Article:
Brief Communication | Published:

Experimental psychology

Event timing turns punishment to reward

Nature volume 430, page 983 (26 August 2004) | Download Citation

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Abstract

Can relief from pain be a pleasure? If so, noxious events should — despite their typically aversive effects — also have a ‘rewarding’ after-effect1,2,3. Through training fruitflies by using an electric shock paired with an odour, we show here that the shock can condition either avoidance of this odour or approach to it. These opposing behaviours depend on the relative timing of the shock and odour presentations during training, and indicate that a shock can act as either an aversive reinforcer or an appetitive one.

Linking a smell with an electric shock does not always have an aversive effect in flies.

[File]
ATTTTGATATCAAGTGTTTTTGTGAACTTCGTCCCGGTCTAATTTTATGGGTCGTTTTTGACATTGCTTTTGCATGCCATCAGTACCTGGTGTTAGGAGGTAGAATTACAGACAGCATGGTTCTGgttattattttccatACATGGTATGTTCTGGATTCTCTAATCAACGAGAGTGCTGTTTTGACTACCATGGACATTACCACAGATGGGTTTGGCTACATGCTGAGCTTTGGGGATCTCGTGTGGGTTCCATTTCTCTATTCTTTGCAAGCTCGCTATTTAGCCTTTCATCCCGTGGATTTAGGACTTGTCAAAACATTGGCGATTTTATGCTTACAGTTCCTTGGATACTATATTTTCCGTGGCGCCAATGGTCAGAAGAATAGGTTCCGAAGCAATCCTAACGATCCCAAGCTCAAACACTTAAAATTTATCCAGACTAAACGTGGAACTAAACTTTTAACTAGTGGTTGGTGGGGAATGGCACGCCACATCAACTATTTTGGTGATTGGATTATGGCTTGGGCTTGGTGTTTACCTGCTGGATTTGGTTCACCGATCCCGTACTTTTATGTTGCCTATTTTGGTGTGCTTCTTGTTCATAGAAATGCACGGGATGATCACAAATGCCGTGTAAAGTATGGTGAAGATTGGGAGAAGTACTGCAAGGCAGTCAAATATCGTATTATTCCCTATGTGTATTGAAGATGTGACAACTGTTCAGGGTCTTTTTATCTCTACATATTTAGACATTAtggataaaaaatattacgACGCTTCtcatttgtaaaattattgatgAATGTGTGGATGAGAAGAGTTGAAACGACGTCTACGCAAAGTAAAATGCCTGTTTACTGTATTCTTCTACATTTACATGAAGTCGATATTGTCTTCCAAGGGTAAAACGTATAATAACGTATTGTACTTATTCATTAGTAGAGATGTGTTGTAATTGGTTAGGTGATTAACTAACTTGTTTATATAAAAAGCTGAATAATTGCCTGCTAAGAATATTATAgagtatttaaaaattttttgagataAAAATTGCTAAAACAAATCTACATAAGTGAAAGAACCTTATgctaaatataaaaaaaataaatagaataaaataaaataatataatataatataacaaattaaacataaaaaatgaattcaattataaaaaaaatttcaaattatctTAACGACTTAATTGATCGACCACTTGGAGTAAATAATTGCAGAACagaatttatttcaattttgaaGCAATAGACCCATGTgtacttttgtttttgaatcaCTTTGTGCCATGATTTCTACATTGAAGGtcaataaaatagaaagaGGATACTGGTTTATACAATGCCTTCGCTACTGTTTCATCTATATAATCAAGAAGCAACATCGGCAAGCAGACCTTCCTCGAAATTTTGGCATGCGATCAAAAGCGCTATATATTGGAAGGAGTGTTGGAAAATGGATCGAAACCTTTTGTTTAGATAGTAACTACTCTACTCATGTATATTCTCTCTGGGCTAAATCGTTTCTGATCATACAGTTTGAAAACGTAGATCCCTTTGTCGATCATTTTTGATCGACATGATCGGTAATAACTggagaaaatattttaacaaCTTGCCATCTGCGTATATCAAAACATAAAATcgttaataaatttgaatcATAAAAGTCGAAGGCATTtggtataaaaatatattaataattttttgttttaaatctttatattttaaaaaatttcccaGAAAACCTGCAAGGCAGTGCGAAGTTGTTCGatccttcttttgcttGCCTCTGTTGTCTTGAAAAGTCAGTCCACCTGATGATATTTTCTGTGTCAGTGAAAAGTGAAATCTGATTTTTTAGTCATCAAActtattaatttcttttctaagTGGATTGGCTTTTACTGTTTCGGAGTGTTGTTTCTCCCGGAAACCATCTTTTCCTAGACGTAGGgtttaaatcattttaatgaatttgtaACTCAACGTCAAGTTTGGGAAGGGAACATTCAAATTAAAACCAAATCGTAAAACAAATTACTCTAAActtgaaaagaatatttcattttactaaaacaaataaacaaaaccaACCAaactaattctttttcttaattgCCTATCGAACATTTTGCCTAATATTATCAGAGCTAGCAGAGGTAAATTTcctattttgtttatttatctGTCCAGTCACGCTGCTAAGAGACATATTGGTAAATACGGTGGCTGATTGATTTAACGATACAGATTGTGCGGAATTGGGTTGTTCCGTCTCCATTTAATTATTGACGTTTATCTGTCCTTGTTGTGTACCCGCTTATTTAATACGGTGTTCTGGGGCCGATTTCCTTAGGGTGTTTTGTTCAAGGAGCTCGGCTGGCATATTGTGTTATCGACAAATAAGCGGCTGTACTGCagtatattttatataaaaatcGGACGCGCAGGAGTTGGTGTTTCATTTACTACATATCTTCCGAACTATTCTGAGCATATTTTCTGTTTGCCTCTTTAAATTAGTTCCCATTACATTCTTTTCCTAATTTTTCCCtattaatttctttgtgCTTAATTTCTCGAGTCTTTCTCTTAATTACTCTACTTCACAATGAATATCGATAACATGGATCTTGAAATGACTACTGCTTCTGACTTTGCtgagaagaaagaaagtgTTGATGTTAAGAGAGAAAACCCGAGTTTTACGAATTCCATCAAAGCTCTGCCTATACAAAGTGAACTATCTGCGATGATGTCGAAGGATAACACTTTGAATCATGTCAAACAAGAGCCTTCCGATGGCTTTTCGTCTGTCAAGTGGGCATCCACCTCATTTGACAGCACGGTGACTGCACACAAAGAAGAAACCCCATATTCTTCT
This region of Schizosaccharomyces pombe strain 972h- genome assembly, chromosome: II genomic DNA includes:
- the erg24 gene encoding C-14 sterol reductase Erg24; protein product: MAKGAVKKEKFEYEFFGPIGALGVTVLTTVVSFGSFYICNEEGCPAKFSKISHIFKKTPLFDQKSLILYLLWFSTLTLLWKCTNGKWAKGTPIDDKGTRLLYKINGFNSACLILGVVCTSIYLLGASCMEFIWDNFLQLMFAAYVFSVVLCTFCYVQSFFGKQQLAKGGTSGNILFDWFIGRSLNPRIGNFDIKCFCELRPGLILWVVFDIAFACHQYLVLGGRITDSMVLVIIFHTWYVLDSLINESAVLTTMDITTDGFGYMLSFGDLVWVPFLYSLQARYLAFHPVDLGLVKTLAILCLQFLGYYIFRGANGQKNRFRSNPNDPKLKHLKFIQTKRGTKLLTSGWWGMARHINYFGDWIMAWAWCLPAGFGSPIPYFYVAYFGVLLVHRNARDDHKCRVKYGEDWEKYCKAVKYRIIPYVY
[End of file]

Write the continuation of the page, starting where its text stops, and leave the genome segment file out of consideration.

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Author information

Affiliations

  1. Lehrstuhl für Genetik und Neurobiologie, Biozentrum, Universität Würzburg, Am Hubland, 97074 Würzburg, Germany

    • Hiromu Tanimoto
    • , Martin Heisenberg
    •  & Bertram Gerber

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Competing interests

The authors declare no competing financial interests.

Corresponding author

Correspondence to Hiromu Tanimoto.

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DOI

https://doi.org/10.1038/430983a

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